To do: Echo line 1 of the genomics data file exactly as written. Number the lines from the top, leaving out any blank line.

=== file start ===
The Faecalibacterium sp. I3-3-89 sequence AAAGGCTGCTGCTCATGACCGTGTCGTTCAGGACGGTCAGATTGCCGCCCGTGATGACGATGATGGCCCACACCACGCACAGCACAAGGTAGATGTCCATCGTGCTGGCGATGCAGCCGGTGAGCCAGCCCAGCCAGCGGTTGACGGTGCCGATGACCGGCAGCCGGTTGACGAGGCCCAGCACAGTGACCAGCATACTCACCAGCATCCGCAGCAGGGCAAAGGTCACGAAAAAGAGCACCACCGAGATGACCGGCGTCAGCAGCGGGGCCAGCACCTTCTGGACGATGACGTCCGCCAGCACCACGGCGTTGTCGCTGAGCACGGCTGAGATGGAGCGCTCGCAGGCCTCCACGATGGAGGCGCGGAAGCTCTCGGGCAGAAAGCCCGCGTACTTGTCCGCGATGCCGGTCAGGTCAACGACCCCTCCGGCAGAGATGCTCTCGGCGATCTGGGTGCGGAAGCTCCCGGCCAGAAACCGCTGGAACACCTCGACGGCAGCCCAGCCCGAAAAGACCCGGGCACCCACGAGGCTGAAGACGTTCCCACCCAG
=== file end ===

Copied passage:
The Faecalibacterium sp. I3-3-89 sequence AAAGGCTGCTGCTCATGACCGTGTCGTTCAGGACGGTCAGATTGCCGCCCGTGATGACGATGATGGCCCACACCACGCACAGCACAAGGTAGATGTCCATCGTGCTGGCGATGCAGCCGGTGAGCCAGCCCAGCCAGCGGTTGACGGTGCCGATGACCGGCAGCCGGTTGACGAGGCCCAGCACAGTGACCAGCATACTCACCAGCATCCGCAGCAGGGCAAAGGTCACGAAAAAGAGCACCACCGAGATGACCGGCGTCAGCAGCGGGGCCAGCACCTTCTGGACGATGACGTCCGCCAGCACCACGGCGTTGTCGCTGAGCACGGCTGAGATGGAGCGCTCGCAGGCCTCCACGATGGAGGCGCGGAAGCTCTCGGGCAGAAAGCCCGCGTACTTGTCCGCGATGCCGGTCAGGTCAACGACCCCTCCGGCAGAGATGCTCTCGGCGATCTGGGTGCGGAAGCTCCCGGCCAGAAACCGCTGGAACACCTCGACGGCAGCCCAGCCCGAAAAGACCCGGGCACCCACGAGGCTGAAGACGTTCCCACCCAG